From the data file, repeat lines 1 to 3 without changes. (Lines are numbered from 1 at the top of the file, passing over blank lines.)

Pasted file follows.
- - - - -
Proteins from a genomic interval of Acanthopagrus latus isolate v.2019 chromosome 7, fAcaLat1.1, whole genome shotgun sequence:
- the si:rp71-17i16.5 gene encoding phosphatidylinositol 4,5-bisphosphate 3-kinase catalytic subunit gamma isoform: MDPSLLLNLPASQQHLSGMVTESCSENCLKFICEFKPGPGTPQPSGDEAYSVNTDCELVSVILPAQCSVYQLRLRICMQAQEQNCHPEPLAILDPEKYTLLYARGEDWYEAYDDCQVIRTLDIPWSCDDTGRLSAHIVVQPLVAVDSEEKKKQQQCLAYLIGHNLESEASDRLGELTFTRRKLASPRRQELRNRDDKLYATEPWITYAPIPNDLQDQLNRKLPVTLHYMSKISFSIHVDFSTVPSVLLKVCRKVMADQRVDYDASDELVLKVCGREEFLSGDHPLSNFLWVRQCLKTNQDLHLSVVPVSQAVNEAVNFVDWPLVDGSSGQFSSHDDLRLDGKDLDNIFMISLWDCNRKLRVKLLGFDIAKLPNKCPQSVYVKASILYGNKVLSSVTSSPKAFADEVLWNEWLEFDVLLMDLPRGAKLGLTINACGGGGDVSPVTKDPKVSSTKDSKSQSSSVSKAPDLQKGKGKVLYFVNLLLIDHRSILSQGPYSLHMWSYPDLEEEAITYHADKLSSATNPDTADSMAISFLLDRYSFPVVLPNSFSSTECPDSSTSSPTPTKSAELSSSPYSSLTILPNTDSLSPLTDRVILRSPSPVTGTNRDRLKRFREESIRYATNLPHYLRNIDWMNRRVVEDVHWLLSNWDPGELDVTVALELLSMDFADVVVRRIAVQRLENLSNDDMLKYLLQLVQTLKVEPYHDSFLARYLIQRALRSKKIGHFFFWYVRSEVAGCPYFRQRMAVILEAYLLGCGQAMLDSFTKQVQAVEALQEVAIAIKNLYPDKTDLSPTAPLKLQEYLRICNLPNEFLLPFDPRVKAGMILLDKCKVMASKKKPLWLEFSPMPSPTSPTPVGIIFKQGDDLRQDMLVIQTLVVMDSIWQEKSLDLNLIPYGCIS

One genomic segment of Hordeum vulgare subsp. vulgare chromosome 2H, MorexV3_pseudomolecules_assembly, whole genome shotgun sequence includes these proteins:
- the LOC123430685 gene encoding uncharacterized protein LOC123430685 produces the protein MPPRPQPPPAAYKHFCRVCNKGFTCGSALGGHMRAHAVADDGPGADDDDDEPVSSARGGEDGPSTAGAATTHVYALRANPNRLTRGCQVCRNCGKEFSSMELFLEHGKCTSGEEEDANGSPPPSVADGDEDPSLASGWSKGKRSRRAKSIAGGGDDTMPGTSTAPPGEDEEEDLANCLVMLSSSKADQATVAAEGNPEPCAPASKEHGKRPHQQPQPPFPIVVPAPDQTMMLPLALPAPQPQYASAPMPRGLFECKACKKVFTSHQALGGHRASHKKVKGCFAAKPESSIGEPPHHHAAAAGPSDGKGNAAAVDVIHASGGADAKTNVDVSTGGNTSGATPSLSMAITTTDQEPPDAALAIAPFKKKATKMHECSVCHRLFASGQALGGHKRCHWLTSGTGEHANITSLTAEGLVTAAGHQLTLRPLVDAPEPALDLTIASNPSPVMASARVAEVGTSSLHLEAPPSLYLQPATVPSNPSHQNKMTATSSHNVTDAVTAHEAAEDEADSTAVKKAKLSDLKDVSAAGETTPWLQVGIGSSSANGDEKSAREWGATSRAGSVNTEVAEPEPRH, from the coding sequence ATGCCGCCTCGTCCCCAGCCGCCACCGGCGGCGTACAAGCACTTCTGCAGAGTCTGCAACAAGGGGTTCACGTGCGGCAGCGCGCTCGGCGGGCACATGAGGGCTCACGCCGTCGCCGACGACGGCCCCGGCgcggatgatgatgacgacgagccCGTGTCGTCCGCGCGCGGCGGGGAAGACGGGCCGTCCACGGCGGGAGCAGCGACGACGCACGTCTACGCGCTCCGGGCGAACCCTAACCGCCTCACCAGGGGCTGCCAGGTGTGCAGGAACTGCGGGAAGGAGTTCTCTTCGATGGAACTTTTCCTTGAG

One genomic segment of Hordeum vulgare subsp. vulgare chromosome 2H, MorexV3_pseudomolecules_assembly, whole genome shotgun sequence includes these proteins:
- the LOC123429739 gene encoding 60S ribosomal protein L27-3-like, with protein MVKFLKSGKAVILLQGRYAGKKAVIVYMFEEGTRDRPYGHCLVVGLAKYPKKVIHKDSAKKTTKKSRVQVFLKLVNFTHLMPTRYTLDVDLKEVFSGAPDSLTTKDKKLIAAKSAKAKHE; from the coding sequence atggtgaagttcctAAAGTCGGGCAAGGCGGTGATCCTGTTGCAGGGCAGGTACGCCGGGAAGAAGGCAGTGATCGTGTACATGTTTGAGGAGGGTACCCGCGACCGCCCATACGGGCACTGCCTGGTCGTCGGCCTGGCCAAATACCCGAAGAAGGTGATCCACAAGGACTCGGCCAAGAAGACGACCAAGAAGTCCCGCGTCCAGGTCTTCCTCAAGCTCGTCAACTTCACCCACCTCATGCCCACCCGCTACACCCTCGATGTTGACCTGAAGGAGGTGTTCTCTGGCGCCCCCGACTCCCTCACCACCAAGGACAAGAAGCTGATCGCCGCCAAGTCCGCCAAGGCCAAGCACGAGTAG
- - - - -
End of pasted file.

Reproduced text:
Proteins from a genomic interval of Acanthopagrus latus isolate v.2019 chromosome 7, fAcaLat1.1, whole genome shotgun sequence:
- the si:rp71-17i16.5 gene encoding phosphatidylinositol 4,5-bisphosphate 3-kinase catalytic subunit gamma isoform: MDPSLLLNLPASQQHLSGMVTESCSENCLKFICEFKPGPGTPQPSGDEAYSVNTDCELVSVILPAQCSVYQLRLRICMQAQEQNCHPEPLAILDPEKYTLLYARGEDWYEAYDDCQVIRTLDIPWSCDDTGRLSAHIVVQPLVAVDSEEKKKQQQCLAYLIGHNLESEASDRLGELTFTRRKLASPRRQELRNRDDKLYATEPWITYAPIPNDLQDQLNRKLPVTLHYMSKISFSIHVDFSTVPSVLLKVCRKVMADQRVDYDASDELVLKVCGREEFLSGDHPLSNFLWVRQCLKTNQDLHLSVVPVSQAVNEAVNFVDWPLVDGSSGQFSSHDDLRLDGKDLDNIFMISLWDCNRKLRVKLLGFDIAKLPNKCPQSVYVKASILYGNKVLSSVTSSPKAFADEVLWNEWLEFDVLLMDLPRGAKLGLTINACGGGGDVSPVTKDPKVSSTKDSKSQSSSVSKAPDLQKGKGKVLYFVNLLLIDHRSILSQGPYSLHMWSYPDLEEEAITYHADKLSSATNPDTADSMAISFLLDRYSFPVVLPNSFSSTECPDSSTSSPTPTKSAELSSSPYSSLTILPNTDSLSPLTDRVILRSPSPVTGTNRDRLKRFREESIRYATNLPHYLRNIDWMNRRVVEDVHWLLSNWDPGELDVTVALELLSMDFADVVVRRIAVQRLENLSNDDMLKYLLQLVQTLKVEPYHDSFLARYLIQRALRSKKIGHFFFWYVRSEVAGCPYFRQRMAVILEAYLLGCGQAMLDSFTKQVQAVEALQEVAIAIKNLYPDKTDLSPTAPLKLQEYLRICNLPNEFLLPFDPRVKAGMILLDKCKVMASKKKPLWLEFSPMPSPTSPTPVGIIFKQGDDLRQDMLVIQTLVVMDSIWQEKSLDLNLIPYGCIS

One genomic segment of Hordeum vulgare subsp. vulgare chromosome 2H, MorexV3_pseudomolecules_assembly, whole genome shotgun sequence includes these proteins: